January 22, 2013
Last year I showed up to Sundance because Steven Beer said to me: "If you want to be a player, you have to show up where the players are." I didn't know what that meant and it sounded really Hollywood. But he hadn't led me astray yet, so I loaded a little wireframe of something I was calling "IndieWish" onto an iPad and bought a ticket for Park City.
It is utterly overwhelming when you first arrive in Park City. Papparazzi are waiting at the airport for the arrival of the movie stars, people are greeting each other (everyone knows everyone, or so it seems) and they're making deals in the baggage claim. It IS like that. I thought, "Maybe I don't belong here."
So I started attending screenings, afterparties, hanging out in the New York Lounge (one of the great free, comfortable places to re-charge your phone batteries and your own on Main Street), and meeting people.
And while everywhere you look are elements of big-budget filmmaking, everywhere you go people are fighting the good fight on behalf of truly independent filmmaking. The people here are (for the most part) really good people, really talented artists, really savvy and inventive businesspeople. They want to tell more, different kinds of stories to broader and broader audiences. And while of course they're looking to make money, the goal is still really pure: to change people's lives through the medium of filmmaking, even if in some really small way.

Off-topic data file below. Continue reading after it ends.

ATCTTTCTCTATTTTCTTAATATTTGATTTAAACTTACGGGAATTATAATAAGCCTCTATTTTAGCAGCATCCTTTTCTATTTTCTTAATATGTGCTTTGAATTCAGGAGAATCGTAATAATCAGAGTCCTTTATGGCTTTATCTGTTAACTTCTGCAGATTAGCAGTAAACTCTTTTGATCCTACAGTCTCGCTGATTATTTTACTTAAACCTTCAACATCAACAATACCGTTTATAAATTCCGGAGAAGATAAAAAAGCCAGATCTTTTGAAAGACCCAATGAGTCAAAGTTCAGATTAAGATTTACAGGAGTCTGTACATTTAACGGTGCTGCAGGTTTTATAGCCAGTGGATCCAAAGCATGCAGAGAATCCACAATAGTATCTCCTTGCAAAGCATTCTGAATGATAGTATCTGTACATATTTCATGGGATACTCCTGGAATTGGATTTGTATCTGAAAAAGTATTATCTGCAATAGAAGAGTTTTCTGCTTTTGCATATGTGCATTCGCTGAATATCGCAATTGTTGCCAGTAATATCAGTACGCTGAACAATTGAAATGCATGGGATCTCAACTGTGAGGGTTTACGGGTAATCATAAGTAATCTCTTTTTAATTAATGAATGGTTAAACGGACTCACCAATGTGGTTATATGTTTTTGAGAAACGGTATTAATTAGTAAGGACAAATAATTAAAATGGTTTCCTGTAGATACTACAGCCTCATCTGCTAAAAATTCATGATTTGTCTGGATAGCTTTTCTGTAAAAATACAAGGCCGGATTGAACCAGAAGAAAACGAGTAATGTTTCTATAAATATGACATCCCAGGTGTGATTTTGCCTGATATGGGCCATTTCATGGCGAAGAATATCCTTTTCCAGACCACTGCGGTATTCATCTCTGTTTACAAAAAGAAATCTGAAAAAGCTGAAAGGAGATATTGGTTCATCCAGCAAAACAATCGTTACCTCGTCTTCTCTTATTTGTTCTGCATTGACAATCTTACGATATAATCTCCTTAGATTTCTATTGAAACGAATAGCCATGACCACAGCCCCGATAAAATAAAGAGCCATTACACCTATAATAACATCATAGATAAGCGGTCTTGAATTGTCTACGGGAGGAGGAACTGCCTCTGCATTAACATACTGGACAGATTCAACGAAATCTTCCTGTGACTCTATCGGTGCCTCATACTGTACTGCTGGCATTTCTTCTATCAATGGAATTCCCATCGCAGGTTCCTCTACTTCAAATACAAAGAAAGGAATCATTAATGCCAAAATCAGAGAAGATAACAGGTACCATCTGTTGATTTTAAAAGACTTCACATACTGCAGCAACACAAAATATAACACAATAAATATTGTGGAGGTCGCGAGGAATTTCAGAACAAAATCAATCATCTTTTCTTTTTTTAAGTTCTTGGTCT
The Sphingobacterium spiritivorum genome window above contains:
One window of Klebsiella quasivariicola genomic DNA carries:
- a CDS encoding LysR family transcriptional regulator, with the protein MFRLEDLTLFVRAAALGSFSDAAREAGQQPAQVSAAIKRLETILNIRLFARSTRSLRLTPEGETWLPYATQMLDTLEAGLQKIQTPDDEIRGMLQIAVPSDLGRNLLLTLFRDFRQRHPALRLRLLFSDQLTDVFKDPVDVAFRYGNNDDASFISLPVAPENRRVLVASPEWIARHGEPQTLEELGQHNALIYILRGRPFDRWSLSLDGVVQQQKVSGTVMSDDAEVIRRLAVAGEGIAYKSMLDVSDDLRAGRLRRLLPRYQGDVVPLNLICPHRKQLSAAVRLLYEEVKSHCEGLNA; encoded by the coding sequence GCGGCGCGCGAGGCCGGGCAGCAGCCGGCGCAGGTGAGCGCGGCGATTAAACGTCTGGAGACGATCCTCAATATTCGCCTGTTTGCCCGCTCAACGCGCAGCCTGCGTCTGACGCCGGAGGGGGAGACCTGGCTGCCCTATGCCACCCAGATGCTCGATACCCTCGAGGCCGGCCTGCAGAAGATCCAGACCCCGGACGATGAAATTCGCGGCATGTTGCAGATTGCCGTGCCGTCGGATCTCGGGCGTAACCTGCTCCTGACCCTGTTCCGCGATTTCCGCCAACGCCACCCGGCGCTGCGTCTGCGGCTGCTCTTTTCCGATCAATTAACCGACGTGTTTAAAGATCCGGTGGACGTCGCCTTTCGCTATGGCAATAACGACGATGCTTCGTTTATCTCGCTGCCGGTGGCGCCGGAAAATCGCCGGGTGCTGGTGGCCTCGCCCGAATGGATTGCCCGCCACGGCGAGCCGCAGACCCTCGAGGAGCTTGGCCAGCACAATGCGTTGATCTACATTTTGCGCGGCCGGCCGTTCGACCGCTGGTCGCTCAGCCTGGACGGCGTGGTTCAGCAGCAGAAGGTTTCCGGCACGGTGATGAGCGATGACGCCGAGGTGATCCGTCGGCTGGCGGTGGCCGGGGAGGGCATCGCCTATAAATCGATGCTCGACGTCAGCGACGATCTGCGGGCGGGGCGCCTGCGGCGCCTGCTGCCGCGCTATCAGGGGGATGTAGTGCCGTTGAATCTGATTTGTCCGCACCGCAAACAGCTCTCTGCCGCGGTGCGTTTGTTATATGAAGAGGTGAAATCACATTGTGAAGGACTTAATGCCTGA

So I'd show my ipad to anyone who would talk to me and say I wanted to do something for indie filmmaking and would they mind taking a look at my idea and telling me what they thought? And no they wouldn't and of course they would! In two days I was convinced we could build something from the wireframes that would be really valuable to the people I was meeting. And I met my first advisor, Scott Osman, who would change the course of the business.
This year, we return to Sundance with a platform that is raising money for incredible projects (with several on their to success), and the incredible support and buy in from folks I would never have dreamed of meeting last year. (I'm looking at you Ted Hope and Nancy Schafer!)
And yet, it can still be hard not to get distracted or feel unimportant when you're bombarded at every term with BIG BRANDS and RED ROPES and unfriendly doormen.
If exclusivity is not your thing you might spend more time at the top of Main Street at Slamdance, Sundance's punk little brother. He's the kid who dresses funny but has the best sense of humor and a wry look at life. He doesn't care what you think. It's easier to get in to screenings, parties, and much less expensive. Most of the films we've seen so far have been astonishing: fresh new voices from all over the world.
So this week in Park City, "independent filmmaking" has lots of different meanings to different people. We're asking everyone we meet (filmmakers, businesspeople, actors, and crew) what does Independent Cinema mean to you? We give them 15 seconds to answer, and we're posting the interviews on our twitter feed @seedandspark. Join the coversation! Post your own 15 second videos and tell us what independent cinema means to you.
Today we will host the Innovators' Brunch from 11am-2pm mountain time, and you can join us there, too, by tweeting to @stayindiefilm or using the hastag #stayindie. You can monitor the whole conversation at www.stayindiefilm.com. We need to hear from you. We'd be missing an essential piece without your voice!